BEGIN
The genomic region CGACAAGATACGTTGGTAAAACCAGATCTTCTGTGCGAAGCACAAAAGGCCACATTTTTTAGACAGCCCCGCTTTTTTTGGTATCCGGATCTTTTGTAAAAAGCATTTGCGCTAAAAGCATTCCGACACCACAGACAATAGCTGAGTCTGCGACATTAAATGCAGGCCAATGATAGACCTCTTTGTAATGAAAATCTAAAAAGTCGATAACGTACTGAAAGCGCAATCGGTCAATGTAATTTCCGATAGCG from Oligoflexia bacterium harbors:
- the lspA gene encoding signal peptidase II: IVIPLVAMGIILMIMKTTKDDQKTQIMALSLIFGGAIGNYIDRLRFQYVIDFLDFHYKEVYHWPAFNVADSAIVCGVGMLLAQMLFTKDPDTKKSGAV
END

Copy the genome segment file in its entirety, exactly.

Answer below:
The genomic region CGACAAGATACGTTGGTAAAACCAGATCTTCTGTGCGAAGCACAAAAGGCCACATTTTTTAGACAGCCCCGCTTTTTTTGGTATCCGGATCTTTTGTAAAAAGCATTTGCGCTAAAAGCATTCCGACACCACAGACAATAGCTGAGTCTGCGACATTAAATGCAGGCCAATGATAGACCTCTTTGTAATGAAAATCTAAAAAGTCGATAACGTACTGAAAGCGCAATCGGTCAATGTAATTTCCGATAGCG from Oligoflexia bacterium harbors:
- the lspA gene encoding signal peptidase II: IVIPLVAMGIILMIMKTTKDDQKTQIMALSLIFGGAIGNYIDRLRFQYVIDFLDFHYKEVYHWPAFNVADSAIVCGVGMLLAQMLFTKDPDTKKSGAV